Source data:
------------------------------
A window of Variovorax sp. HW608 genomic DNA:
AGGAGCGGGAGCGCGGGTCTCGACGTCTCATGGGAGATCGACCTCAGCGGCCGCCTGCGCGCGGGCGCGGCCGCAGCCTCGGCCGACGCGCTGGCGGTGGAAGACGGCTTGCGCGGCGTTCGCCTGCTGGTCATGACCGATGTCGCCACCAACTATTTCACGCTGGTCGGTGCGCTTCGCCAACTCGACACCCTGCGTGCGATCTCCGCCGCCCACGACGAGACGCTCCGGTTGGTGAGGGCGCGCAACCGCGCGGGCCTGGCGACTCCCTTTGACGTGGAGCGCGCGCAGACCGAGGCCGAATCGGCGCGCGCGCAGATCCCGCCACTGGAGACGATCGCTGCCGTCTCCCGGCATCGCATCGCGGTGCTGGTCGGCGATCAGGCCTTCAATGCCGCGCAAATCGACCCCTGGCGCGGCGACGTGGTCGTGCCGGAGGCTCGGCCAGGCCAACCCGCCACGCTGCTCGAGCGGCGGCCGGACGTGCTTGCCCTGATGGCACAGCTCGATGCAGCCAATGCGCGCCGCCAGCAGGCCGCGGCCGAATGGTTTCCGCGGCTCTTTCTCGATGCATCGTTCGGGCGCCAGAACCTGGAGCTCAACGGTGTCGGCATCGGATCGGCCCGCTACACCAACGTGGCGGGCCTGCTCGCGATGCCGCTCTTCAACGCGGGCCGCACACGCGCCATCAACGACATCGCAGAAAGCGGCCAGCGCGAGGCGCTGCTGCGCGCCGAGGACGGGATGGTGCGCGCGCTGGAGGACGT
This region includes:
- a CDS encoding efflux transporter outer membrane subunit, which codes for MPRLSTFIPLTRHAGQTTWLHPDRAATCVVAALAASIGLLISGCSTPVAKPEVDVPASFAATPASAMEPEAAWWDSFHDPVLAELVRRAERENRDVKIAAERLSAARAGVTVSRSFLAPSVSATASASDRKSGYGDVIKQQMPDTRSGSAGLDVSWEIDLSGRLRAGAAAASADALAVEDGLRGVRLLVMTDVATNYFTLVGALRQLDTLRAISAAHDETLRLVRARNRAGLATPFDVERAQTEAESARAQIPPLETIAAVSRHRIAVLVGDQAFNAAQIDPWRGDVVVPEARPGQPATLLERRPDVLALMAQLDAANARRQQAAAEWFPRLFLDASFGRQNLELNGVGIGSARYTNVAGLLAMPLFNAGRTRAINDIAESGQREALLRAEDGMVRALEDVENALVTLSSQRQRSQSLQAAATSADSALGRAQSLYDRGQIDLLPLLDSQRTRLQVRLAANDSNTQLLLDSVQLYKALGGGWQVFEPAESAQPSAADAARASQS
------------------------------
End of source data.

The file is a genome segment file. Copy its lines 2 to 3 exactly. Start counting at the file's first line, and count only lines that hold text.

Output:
AGGAGCGGGAGCGCGGGTCTCGACGTCTCATGGGAGATCGACCTCAGCGGCCGCCTGCGCGCGGGCGCGGCCGCAGCCTCGGCCGACGCGCTGGCGGTGGAAGACGGCTTGCGCGGCGTTCGCCTGCTGGTCATGACCGATGTCGCCACCAACTATTTCACGCTGGTCGGTGCGCTTCGCCAACTCGACACCCTGCGTGCGATCTCCGCCGCCCACGACGAGACGCTCCGGTTGGTGAGGGCGCGCAACCGCGCGGGCCTGGCGACTCCCTTTGACGTGGAGCGCGCGCAGACCGAGGCCGAATCGGCGCGCGCGCAGATCCCGCCACTGGAGACGATCGCTGCCGTCTCCCGGCATCGCATCGCGGTGCTGGTCGGCGATCAGGCCTTCAATGCCGCGCAAATCGACCCCTGGCGCGGCGACGTGGTCGTGCCGGAGGCTCGGCCAGGCCAACCCGCCACGCTGCTCGAGCGGCGGCCGGACGTGCTTGCCCTGATGGCACAGCTCGATGCAGCCAATGCGCGCCGCCAGCAGGCCGCGGCCGAATGGTTTCCGCGGCTCTTTCTCGATGCATCGTTCGGGCGCCAGAACCTGGAGCTCAACGGTGTCGGCATCGGATCGGCCCGCTACACCAACGTGGCGGGCCTGCTCGCGATGCCGCTCTTCAACGCGGGCCGCACACGCGCCATCAACGACATCGCAGAAAGCGGCCAGCGCGAGGCGCTGCTGCGCGCCGAGGACGGGATGGTGCGCGCGCTGGAGGACGT
This region includes: